While booking a bus for 7.50am seems like a good idea a month ahead of time, it was not looked upon favourably once the first alarms were set to organise waking in time for it. Departing from Sky city bus station for Whitianga on Sunday was the first chance a small cluster of students, myself included, had to marvel at how this Field School had ‘snuck up’ on us.
The talks and warnings about ‘definitely bringing raincoats’ were well placed for those of us who did not know what to expect in regards to our first Field School experience. Rain was spoken of but pushed to the back of minds as something to be pleased that it wasn’t happening. Famous last words.
I cannot recall exactly when the drizzle began in Whitianga but definitely before we arrived at our backpacker accommodation. There was nothing to fear, however, as we had been well warned, as soon there were raincoats aplenty. After our respective dinners, and a few chance encounters with Alex (our tutor), at various stages of our night, we settled in for cards and a beer –in true Archaeology style!
We awoke to rain, which seemed to get worse each time we announced, “It couldn’t possibly get worse than this”, but we wrapped our clothes in plastic bags and made our way to the marina where we were to meet for the morning. Loading the boat was definitely made faster by an ample supply of eager students ready to follow the ‘if we are working, you are working’ to a tee. The men and staff were sent off to unload on the other side for the first trip, something that was not fretted over for too long, as there were café’s aplenty to keep us entertained for the 3 hours we had to kill.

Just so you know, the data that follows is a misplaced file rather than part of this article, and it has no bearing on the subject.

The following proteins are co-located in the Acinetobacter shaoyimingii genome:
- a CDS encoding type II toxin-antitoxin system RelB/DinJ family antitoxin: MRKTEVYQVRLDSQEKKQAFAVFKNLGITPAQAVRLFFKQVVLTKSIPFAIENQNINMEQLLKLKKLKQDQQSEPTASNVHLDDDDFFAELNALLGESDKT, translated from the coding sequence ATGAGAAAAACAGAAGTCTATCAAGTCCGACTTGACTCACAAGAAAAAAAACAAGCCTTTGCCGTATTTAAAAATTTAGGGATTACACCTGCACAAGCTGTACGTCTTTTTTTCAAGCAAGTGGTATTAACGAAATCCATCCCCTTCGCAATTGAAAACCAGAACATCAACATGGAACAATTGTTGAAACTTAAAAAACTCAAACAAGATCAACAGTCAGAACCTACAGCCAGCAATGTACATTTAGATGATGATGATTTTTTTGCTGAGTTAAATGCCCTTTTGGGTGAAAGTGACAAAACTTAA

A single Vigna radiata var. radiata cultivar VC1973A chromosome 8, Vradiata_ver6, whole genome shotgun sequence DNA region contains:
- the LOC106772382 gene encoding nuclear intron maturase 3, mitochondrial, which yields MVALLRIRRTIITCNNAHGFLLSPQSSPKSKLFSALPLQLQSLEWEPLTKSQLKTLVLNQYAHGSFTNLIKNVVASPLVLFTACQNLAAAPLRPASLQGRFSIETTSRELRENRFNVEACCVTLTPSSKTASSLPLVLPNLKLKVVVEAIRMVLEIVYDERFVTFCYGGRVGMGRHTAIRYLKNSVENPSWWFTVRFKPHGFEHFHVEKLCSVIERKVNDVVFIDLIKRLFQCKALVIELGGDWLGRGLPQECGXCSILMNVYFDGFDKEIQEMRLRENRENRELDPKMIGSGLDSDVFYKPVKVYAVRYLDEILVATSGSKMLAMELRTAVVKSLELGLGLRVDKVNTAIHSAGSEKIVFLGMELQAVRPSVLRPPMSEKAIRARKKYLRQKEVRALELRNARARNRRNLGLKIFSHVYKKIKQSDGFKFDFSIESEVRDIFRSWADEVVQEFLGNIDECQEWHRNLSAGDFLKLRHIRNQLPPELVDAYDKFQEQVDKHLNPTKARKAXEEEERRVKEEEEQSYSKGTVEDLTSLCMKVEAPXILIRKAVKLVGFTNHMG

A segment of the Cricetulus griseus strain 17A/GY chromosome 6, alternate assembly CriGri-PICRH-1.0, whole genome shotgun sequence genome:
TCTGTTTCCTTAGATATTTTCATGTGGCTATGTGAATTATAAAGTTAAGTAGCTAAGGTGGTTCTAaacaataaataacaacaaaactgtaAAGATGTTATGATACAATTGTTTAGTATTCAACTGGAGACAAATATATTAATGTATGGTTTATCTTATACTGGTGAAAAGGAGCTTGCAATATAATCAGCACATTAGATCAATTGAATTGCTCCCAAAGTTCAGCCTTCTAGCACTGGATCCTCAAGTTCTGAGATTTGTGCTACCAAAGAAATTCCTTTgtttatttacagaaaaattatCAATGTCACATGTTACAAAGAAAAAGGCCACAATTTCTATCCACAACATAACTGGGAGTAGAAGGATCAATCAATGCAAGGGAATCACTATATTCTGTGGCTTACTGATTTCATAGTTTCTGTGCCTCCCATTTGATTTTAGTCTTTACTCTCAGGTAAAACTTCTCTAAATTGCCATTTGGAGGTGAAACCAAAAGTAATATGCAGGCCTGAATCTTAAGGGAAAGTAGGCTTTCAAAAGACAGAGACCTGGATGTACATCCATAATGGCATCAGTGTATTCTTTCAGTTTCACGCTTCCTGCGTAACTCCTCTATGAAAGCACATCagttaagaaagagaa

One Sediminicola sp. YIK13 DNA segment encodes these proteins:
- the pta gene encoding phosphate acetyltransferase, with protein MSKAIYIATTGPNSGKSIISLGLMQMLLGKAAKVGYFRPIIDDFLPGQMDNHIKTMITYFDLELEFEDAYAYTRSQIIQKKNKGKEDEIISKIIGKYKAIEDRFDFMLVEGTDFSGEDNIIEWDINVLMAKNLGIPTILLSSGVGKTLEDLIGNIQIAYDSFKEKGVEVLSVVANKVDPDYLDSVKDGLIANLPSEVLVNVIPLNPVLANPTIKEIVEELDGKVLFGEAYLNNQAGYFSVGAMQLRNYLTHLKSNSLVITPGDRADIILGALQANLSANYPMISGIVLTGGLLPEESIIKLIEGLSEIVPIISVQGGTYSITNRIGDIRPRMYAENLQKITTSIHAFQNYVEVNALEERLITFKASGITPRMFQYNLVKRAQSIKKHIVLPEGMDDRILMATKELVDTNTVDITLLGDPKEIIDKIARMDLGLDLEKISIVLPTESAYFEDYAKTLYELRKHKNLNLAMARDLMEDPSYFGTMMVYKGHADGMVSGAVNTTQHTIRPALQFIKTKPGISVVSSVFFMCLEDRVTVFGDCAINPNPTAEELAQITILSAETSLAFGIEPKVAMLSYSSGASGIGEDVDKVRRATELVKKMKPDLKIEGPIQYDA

The weather took a turn for the better, and we were lucky enough to sit on the drying grass in the sun –as evident by the few lobsters amongst us as found later in the day –before the boat came back to get us. We all piled on and were to off to Great Mercury Island by 2pm that same afternoon.
The water was absolutely stunning, one of the better boat rides I have been on, and definitely made the day that much better. There was a top deck to the boat were five of us could sit and admire the passing stratigraphy exposed by wind erosion making beautiful reds and arches. Watching the GMI loom into sight was a great chance to put a mental picture to all the photos and gestures we had received earlier at the briefing.
As we weren’t on the earlier boat, we didn’t have much of chance to see the island, including the Pa site; however I am hoping we get a chance to do that with later walks around the island, which has been promised. I will admit I was exceptionally pleased to not be assigned to the first group cooking –Go Orange! –and the bunk rooms, while slightly cosier than normal, were also a pleasant surprise with plenty of room and small wardrobes for stashing multiple bags. After a quick walk up the sand dune the beautiful Oneroa/Whites Beach was revealed, with its intact shells that begged to be taken but were to be kept where they were found.
Food was excellent, with a lovely Pavlova and cream with strawberries to finish, so it delayed dipping into the chocolate stash for another night. Early morning tomorrow and the generator is about to be turned off, so time is of the essence and the tone of the shed is “You should be working” but until another day passes we are yet to be given something that will satisfy that urge.